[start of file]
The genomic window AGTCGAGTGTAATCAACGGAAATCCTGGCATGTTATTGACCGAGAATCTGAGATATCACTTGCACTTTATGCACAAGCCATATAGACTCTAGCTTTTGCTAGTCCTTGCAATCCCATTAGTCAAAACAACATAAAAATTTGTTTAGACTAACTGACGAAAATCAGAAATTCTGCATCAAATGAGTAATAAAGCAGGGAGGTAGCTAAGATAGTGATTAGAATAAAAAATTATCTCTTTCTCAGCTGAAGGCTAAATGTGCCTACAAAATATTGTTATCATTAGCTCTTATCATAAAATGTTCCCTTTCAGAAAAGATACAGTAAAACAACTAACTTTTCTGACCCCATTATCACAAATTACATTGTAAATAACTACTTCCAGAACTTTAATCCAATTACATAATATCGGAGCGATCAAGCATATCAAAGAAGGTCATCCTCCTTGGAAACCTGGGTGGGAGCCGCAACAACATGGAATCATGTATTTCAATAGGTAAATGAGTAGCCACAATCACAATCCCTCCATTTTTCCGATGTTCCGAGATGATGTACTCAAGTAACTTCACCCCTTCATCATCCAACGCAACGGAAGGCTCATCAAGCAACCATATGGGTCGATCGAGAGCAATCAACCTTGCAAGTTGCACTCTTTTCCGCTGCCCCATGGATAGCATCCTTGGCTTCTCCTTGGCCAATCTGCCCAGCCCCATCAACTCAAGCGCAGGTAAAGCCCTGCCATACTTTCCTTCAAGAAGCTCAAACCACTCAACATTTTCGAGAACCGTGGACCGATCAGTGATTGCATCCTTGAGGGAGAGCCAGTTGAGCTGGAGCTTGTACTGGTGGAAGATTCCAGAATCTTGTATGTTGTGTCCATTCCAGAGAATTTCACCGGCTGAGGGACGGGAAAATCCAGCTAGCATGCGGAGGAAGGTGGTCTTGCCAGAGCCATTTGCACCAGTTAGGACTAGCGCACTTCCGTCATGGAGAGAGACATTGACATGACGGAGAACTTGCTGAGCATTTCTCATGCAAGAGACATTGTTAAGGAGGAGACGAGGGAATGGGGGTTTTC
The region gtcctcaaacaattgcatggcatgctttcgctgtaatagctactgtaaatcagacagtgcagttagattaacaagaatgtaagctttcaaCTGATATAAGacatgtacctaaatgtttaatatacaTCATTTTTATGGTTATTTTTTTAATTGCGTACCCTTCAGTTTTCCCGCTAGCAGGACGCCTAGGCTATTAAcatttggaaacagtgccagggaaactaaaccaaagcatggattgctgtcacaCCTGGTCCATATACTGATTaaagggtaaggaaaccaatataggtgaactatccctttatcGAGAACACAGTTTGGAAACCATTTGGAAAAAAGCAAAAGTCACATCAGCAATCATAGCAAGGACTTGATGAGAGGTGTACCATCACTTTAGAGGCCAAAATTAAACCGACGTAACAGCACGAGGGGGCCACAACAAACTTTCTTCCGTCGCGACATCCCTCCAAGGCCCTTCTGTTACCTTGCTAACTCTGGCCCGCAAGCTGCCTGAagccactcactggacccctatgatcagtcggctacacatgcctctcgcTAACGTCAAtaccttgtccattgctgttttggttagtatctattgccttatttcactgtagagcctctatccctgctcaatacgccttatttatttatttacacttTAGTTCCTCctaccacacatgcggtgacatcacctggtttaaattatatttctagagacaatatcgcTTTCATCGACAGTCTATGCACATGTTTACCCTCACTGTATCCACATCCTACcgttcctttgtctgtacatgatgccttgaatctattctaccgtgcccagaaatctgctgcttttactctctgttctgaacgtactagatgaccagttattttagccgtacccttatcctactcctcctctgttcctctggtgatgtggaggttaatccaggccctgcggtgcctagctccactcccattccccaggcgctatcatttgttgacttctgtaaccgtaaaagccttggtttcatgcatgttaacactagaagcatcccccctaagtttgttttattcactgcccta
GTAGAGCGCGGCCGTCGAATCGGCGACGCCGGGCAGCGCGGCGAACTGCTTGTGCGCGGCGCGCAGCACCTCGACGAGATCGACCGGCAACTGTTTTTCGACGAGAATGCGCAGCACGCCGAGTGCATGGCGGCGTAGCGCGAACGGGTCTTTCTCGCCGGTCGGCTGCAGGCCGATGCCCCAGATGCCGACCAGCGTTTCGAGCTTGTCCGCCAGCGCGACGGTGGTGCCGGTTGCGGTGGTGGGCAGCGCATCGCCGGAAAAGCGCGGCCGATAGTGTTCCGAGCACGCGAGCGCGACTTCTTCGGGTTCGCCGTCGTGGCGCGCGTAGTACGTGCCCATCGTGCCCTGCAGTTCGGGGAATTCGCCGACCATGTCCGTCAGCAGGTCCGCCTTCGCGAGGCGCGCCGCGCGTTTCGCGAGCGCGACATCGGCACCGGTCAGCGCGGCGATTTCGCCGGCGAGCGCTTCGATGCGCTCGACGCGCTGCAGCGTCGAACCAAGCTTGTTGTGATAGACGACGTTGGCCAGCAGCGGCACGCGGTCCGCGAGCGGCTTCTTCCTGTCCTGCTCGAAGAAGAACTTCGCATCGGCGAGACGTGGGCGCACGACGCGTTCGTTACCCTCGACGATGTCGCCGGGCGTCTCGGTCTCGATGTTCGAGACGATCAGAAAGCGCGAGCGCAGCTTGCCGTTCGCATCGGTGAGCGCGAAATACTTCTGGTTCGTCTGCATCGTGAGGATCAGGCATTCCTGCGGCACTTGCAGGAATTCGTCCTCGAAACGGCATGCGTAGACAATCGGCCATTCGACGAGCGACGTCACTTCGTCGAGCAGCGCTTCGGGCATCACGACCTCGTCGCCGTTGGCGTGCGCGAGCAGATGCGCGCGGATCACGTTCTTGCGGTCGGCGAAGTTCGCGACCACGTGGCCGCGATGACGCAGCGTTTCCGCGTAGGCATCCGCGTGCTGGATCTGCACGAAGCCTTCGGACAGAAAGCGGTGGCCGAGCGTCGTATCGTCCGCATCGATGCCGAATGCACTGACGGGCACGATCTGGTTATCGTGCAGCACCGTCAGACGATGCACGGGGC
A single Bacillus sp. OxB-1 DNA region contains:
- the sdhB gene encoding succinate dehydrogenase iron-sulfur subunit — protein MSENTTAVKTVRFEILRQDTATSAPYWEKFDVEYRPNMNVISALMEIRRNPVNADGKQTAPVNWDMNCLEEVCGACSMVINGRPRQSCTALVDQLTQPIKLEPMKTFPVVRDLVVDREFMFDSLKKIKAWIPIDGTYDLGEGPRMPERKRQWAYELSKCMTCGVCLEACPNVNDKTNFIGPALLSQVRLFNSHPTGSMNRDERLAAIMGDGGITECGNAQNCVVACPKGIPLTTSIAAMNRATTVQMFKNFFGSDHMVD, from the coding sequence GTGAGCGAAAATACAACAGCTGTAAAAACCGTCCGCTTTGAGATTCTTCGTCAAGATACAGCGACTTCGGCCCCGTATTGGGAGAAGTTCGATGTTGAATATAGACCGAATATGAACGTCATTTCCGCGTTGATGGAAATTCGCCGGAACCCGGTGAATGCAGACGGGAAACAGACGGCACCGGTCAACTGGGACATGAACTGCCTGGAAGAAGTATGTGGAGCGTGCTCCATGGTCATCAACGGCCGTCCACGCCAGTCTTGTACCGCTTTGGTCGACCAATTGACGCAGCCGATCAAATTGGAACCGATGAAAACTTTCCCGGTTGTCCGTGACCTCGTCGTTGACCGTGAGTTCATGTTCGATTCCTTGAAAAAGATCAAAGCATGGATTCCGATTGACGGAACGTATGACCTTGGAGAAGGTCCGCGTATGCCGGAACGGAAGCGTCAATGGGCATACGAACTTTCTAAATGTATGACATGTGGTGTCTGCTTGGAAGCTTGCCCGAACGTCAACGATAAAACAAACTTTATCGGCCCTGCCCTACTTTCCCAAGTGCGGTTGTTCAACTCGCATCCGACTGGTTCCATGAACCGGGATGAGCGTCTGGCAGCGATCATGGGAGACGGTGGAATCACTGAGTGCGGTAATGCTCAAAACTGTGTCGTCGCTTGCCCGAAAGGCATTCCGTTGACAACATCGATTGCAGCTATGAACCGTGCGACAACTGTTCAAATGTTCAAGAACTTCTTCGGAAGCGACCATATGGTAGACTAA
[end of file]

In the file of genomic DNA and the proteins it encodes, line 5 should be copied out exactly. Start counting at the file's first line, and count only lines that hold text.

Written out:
- the sdhB gene encoding succinate dehydrogenase iron-sulfur subunit — protein MSENTTAVKTVRFEILRQDTATSAPYWEKFDVEYRPNMNVISALMEIRRNPVNADGKQTAPVNWDMNCLEEVCGACSMVINGRPRQSCTALVDQLTQPIKLEPMKTFPVVRDLVVDREFMFDSLKKIKAWIPIDGTYDLGEGPRMPERKRQWAYELSKCMTCGVCLEACPNVNDKTNFIGPALLSQVRLFNSHPTGSMNRDERLAAIMGDGGITECGNAQNCVVACPKGIPLTTSIAAMNRATTVQMFKNFFGSDHMVD, from the coding sequence GTGAGCGAAAATACAACAGCTGTAAAAACCGTCCGCTTTGAGATTCTTCGTCAAGATACAGCGACTTCGGCCCCGTATTGGGAGAAGTTCGATGTTGAATATAGACCGAATATGAACGTCATTTCCGCGTTGATGGAAATTCGCCGGAACCCGGTGAATGCAGACGGGAAACAGACGGCACCGGTCAACTGGGACATGAACTGCCTGGAAGAAGTATGTGGAGCGTGCTCCATGGTCATCAACGGCCGTCCACGCCAGTCTTGTACCGCTTTGGTCGACCAATTGACGCAGCCGATCAAATTGGAACCGATGAAAACTTTCCCGGTTGTCCGTGACCTCGTCGTTGACCGTGAGTTCATGTTCGATTCCTTGAAAAAGATCAAAGCATGGATTCCGATTGACGGAACGTATGACCTTGGAGAAGGTCCGCGTATGCCGGAACGGAAGCGTCAATGGGCATACGAACTTTCTAAATGTATGACATGTGGTGTCTGCTTGGAAGCTTGCCCGAACGTCAACGATAAAACAAACTTTATCGGCCCTGCCCTACTTTCCCAAGTGCGGTTGTTCAACTCGCATCCGACTGGTTCCATGAACCGGGATGAGCGTCTGGCAGCGATCATGGGAGACGGTGGAATCACTGAGTGCGGTAATGCTCAAAACTGTGTCGTCGCTTGCCCGAAAGGCATTCCGTTGACAACATCGATTGCAGCTATGAACCGTGCGACAACTGTTCAAATGTTCAAGAACTTCTTCGGAAGCGACCATATGGTAGACTAA